Germain Pilon (b. 1525-1590) was on of the most celebrated French sculptors of the second half of the 16th century and became the chief sculptor after the exile of Jean Goujon in 1562. He was the founder of a well know artistic family. Two of his sons including Raphael Pilon (1559-90) and Germain Pilon the younger (b. 1571) also became sculptors, and his daughter Claude Pilon (b 1564) married the painter Nicolas Leblond in 1583.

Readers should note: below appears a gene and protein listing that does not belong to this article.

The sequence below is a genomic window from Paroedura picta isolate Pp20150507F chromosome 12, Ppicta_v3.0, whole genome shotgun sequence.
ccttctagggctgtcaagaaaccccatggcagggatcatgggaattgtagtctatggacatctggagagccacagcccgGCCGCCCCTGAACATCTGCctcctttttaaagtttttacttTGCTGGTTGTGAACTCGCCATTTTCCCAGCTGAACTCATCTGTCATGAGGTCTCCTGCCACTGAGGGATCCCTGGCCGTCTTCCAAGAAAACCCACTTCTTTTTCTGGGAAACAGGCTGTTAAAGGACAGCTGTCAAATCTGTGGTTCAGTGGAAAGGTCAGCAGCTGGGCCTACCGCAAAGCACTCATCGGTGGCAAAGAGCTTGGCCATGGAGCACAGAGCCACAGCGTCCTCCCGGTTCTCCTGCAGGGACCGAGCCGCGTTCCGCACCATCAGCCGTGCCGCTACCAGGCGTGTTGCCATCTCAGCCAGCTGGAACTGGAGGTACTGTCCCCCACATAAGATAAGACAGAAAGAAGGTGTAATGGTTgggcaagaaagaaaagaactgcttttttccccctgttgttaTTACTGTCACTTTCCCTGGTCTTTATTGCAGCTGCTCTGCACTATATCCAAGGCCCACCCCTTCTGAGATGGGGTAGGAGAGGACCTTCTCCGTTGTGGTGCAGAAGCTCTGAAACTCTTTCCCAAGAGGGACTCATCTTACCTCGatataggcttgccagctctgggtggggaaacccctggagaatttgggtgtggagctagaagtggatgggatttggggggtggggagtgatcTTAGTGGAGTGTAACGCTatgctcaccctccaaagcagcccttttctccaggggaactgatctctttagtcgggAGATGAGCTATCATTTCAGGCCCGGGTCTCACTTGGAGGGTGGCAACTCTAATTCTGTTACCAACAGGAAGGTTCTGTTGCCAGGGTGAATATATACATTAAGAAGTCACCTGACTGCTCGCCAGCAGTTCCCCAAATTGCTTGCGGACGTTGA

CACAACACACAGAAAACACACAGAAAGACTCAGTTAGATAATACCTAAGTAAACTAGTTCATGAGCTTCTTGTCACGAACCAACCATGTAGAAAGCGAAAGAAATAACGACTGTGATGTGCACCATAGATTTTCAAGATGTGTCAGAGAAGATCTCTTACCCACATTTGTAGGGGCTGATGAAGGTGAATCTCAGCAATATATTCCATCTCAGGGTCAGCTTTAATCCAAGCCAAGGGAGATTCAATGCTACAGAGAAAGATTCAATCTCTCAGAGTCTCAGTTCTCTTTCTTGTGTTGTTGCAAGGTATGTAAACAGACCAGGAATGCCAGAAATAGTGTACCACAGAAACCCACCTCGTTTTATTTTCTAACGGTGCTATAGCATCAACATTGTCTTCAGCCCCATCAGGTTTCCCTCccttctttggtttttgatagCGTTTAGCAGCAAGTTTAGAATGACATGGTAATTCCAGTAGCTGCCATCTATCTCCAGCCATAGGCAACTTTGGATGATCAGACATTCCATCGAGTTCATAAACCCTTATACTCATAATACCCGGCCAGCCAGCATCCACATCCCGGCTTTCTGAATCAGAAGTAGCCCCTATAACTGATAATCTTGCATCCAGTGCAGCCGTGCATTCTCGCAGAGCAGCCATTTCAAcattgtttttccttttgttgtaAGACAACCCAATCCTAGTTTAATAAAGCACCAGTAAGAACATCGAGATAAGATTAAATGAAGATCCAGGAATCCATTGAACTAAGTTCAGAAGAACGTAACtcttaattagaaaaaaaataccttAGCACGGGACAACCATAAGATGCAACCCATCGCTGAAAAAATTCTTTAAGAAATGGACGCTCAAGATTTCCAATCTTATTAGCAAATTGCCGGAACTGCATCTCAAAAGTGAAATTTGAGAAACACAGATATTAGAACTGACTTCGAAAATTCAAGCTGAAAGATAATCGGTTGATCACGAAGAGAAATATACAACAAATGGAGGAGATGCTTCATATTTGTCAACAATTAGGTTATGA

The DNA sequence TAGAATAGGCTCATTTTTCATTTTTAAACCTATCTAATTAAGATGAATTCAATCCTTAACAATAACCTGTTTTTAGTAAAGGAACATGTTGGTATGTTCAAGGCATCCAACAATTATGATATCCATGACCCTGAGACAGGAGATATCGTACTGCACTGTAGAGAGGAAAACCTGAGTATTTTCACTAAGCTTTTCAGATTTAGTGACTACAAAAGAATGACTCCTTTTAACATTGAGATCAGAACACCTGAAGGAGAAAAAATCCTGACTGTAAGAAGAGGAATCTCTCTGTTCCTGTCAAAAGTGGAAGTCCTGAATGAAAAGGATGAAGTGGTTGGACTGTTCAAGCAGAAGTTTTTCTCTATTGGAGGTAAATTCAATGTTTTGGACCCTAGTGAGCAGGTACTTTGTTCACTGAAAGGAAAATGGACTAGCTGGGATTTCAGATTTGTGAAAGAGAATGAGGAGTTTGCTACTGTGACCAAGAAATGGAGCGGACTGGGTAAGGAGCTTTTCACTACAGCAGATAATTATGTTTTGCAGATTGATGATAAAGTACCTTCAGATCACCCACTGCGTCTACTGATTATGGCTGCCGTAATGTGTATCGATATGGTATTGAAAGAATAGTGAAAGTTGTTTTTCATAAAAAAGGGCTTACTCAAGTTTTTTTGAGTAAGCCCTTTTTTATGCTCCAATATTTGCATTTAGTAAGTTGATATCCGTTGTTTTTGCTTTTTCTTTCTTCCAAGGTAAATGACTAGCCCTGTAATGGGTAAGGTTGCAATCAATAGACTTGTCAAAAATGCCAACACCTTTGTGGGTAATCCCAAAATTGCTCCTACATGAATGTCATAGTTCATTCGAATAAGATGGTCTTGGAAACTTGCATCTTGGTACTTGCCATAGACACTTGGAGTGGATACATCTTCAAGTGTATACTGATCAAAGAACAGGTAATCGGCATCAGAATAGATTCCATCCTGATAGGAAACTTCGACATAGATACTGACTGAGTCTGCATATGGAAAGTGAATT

The Three Graces or the Heart of Henry II was created by Pilon between 1561 and 1565 having been commissioned by Primaticcio, who was Srientednant des Bâtiments du Roi, on behalf of Heny II's widow Catherine de'Medici. The design for the figural group is based on two sources, firstly after the antique group in the library of Sienna Cathedral and on an engraving by Marcantonic Raimondi, of Raphael's design of an incense burner for Francis I. Jacque Thirion describes the work as 'strongly three-dimensional. This feeling for plasticity, combined with an elegant Mannerist treatment of the human form, the measured balance of the figures' poses, the ambiguous charm of their faces and the subtle arrangement of draperies henceforward formed the chief characteristics of Pilon's style.' See Jacques Thirion. "Pilon, Germain." Grove Art Online. Oxford Art Online, updated November 26, 2003.
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